Friday is the last day Bosque School will host: Anne Frank – A History for Today, the internationally acclaimed exhibit that tells the story of Anne Frank against the background of the Holocaust and the Second World War. Students have spent the last several days touring the exhibit led by student-docents who received extensive training by the Anne Frank House.
“I think everyone comes in thinking they know enough, but you can’t know until you experience a primary source,” said Greer ’19, one of the docents.
Greer said she was surprised to learn some of the “nitty-gritty details” provided during her docent training. Human skin being used as lampshades and pillows stuffed with human hair were two details shared during one of her trainings. “It’s really important to push through these tough subjects that most of us are afraid of, so we can support each other in learning about our collective identity,” added Greer.
After their tour, students were encouraged think about what they had learned and express their thoughts on paper by placing them on a “Tree of Hope” which was created in the Ford Library. The messages on the Tree include reflections, letters to Anne Frank, and students’ hopes.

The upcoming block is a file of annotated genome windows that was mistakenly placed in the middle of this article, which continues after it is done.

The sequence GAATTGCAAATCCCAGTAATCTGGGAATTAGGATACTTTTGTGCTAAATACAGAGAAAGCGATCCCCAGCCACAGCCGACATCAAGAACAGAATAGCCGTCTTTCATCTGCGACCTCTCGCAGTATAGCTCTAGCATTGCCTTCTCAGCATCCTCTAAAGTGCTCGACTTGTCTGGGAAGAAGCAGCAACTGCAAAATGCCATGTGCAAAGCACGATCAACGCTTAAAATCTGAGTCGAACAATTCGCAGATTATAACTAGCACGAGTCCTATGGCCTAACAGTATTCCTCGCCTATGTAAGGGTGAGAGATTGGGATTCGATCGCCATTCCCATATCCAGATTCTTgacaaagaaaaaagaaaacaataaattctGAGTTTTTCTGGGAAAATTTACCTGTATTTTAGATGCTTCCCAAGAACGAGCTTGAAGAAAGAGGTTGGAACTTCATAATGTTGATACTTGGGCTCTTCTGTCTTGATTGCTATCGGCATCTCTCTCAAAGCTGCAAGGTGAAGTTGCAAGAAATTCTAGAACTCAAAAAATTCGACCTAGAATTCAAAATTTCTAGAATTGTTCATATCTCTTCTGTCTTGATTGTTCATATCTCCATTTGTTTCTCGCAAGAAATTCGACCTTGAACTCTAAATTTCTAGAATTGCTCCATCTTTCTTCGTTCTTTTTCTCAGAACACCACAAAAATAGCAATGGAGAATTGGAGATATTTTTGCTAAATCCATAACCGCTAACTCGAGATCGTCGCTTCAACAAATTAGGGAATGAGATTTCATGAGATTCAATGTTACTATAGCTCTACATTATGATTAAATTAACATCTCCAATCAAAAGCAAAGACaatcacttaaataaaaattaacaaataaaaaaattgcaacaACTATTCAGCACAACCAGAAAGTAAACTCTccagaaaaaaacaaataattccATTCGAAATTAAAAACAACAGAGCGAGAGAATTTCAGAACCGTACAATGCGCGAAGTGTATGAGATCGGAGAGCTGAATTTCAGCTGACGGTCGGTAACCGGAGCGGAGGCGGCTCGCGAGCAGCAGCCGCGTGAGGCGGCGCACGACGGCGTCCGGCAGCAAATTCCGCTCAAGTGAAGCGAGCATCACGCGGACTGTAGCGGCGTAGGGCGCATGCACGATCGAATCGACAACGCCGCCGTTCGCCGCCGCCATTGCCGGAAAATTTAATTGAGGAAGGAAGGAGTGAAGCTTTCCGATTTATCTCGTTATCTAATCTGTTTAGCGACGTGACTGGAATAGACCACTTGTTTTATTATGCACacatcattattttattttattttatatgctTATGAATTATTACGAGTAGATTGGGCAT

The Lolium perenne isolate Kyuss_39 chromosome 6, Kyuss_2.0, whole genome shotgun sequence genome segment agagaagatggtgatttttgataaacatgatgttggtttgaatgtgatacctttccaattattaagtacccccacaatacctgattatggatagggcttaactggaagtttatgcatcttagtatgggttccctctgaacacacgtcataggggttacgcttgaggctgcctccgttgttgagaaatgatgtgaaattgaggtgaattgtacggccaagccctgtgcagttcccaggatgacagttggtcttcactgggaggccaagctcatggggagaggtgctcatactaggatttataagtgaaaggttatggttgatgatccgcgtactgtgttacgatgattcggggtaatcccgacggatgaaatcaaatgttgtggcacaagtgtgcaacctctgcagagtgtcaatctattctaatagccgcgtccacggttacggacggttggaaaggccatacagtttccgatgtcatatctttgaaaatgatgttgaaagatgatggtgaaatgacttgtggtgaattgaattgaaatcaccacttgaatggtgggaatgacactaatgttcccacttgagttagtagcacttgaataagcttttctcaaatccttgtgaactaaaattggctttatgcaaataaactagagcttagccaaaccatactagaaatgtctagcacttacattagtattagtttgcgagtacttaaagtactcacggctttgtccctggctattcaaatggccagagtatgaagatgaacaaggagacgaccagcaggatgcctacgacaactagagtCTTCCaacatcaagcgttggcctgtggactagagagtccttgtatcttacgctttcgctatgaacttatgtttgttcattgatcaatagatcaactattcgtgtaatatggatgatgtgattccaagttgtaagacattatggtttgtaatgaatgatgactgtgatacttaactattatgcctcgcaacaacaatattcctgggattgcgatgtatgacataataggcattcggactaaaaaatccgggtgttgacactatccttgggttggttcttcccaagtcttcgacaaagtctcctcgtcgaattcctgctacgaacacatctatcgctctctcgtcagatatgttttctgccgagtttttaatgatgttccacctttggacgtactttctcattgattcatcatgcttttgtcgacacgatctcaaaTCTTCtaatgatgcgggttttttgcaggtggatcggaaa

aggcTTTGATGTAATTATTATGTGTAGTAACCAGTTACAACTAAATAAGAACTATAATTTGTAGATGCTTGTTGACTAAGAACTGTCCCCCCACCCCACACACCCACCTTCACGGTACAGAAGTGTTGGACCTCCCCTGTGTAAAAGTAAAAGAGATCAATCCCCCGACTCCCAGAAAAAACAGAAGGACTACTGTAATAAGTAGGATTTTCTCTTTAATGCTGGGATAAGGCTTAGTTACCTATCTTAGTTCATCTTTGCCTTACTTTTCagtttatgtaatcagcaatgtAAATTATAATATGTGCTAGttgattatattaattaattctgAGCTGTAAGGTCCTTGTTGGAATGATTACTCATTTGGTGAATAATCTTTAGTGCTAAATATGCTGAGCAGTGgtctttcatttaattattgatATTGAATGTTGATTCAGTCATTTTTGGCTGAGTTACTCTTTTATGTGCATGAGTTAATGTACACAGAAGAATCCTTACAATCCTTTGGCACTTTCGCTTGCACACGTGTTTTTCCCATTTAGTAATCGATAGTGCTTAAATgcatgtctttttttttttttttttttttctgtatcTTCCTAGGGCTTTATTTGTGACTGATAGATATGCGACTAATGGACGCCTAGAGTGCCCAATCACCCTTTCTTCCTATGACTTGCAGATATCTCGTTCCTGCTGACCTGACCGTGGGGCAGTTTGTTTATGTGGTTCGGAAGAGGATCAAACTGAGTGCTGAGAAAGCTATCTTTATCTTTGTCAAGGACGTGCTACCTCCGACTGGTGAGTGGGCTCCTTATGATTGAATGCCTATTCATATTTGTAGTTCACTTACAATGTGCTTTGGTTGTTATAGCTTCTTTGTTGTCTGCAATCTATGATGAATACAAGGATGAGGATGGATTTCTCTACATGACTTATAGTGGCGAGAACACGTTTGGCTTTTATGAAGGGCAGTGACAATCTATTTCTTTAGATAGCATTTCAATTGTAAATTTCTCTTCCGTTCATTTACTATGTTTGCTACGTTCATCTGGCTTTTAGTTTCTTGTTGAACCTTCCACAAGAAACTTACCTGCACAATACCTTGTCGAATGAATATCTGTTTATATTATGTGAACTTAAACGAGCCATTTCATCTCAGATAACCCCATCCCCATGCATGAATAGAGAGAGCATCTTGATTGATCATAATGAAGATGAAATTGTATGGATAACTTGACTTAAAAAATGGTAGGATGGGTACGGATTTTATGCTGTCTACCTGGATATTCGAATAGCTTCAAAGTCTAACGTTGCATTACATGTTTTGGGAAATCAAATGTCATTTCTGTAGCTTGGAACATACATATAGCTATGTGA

Here’s a sampling of some of the messages:
“When will the hate of humans end?”
“Anne, thank you for your words. They have changed the world. They will never be forgotten and neither will you.”
“It is never wrong to do what is right.”
“I learned that blaming problems on one group of non-political people can lead to some of the most horrifying atrocities that humankind is capable of.”
The final day of the exhibit is Friday, February 1. It will be open during school hours.
A special thank you to Bosque’s librarian Barb Lazar, upper school instructor Tim Green, and the student-docents for the many hours they dedicated to this successful exhibition at Bosque!